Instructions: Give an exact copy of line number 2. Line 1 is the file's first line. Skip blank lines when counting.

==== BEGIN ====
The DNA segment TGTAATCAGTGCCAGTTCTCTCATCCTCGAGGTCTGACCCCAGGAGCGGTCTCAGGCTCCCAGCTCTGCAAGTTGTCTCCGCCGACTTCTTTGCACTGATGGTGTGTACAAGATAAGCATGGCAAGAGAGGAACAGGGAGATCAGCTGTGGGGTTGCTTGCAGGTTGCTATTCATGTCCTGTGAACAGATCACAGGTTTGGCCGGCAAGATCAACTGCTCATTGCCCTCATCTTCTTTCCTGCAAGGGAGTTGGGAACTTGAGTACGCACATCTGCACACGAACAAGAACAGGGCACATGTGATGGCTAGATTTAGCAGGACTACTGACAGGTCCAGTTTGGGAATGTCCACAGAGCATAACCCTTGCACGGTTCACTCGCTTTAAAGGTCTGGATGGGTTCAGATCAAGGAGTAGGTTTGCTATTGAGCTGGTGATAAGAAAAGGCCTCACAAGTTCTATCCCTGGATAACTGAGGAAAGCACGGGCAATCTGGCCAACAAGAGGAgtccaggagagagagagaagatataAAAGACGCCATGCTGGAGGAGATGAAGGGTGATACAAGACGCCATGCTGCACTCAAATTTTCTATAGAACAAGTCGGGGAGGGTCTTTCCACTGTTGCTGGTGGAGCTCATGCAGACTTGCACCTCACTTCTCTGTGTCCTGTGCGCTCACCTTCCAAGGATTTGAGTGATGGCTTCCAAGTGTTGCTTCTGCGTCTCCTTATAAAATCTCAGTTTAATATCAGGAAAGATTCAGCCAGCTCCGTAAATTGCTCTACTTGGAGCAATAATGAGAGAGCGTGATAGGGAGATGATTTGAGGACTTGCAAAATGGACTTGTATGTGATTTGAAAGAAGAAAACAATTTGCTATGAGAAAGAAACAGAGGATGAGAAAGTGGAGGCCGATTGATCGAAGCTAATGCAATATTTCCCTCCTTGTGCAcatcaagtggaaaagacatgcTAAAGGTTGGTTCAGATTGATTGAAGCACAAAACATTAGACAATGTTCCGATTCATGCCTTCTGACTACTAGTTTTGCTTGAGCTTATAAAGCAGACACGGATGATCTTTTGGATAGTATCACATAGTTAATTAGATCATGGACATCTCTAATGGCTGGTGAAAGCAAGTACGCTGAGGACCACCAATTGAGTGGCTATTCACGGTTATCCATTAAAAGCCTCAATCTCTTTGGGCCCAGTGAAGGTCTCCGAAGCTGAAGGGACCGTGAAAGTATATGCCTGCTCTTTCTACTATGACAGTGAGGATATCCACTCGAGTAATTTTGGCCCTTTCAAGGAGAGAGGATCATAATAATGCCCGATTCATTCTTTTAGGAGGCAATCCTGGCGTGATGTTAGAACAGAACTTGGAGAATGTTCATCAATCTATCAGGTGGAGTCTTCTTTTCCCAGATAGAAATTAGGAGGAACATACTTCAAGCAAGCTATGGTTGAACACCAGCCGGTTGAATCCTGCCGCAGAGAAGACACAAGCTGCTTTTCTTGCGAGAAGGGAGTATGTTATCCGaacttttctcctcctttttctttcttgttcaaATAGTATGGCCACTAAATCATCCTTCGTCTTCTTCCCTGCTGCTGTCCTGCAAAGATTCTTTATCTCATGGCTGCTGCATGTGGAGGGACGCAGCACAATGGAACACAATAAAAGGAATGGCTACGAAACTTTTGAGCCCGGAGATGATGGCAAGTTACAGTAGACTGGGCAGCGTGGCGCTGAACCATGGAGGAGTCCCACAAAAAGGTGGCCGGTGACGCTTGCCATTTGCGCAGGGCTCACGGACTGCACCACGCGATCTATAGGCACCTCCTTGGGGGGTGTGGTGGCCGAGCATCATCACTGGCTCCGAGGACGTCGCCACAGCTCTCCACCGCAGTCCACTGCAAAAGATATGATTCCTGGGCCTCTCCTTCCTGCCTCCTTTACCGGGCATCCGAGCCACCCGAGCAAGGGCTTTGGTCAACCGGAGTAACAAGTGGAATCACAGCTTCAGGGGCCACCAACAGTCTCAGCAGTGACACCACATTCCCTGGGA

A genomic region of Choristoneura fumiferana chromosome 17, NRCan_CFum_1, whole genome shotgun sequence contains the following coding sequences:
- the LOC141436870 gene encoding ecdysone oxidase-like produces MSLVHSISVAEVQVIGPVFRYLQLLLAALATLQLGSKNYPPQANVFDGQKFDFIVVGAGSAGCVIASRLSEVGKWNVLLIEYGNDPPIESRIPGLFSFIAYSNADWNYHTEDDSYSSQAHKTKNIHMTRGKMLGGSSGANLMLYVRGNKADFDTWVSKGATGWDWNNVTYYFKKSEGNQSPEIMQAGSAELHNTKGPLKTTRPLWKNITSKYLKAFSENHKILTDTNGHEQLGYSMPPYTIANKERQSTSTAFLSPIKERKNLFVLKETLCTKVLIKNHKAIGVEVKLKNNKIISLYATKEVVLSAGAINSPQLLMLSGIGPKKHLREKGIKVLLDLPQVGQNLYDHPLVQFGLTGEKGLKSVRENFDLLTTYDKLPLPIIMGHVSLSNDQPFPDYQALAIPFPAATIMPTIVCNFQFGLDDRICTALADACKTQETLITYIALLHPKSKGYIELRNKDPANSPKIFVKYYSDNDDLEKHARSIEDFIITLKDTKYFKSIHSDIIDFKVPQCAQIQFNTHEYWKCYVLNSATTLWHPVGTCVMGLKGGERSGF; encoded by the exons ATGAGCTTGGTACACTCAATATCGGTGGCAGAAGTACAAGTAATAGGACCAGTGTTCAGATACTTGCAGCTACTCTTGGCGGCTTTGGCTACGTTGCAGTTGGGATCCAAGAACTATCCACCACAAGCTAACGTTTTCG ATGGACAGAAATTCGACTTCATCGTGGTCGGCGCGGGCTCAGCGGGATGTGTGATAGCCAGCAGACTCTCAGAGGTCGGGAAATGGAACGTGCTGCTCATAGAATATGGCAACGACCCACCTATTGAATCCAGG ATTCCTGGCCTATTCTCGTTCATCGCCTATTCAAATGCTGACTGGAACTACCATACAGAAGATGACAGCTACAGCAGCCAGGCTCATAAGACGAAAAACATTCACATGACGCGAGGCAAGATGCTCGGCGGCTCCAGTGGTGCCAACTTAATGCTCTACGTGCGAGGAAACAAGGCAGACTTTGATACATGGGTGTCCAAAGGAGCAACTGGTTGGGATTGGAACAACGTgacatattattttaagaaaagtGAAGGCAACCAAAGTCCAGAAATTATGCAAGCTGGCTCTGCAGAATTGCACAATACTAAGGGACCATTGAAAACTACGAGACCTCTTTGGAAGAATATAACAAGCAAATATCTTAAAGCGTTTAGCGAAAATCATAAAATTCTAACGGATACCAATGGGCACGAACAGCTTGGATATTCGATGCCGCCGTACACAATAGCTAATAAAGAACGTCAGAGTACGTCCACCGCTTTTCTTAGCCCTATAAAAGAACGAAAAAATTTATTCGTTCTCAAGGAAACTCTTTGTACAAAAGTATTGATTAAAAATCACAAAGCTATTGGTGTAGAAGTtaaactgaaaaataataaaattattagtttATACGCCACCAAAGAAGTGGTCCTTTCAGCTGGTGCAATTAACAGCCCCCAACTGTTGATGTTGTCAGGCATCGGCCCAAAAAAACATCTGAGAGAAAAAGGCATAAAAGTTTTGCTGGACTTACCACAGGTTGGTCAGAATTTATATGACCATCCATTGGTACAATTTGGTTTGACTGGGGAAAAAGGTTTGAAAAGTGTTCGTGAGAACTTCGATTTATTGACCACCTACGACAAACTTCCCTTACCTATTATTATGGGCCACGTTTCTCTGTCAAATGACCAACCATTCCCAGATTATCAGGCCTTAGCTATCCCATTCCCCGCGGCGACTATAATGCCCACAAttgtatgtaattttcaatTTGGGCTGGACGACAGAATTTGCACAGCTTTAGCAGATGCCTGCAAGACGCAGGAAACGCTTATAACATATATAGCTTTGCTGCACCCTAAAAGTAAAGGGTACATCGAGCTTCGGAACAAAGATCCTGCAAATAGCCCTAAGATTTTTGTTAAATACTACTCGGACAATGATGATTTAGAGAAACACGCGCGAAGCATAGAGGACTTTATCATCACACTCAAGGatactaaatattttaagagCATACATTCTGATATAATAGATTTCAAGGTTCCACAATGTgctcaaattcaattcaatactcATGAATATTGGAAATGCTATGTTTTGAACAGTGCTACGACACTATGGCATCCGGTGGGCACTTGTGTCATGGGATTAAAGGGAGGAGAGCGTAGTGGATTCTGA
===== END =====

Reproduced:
A genomic region of Choristoneura fumiferana chromosome 17, NRCan_CFum_1, whole genome shotgun sequence contains the following coding sequences: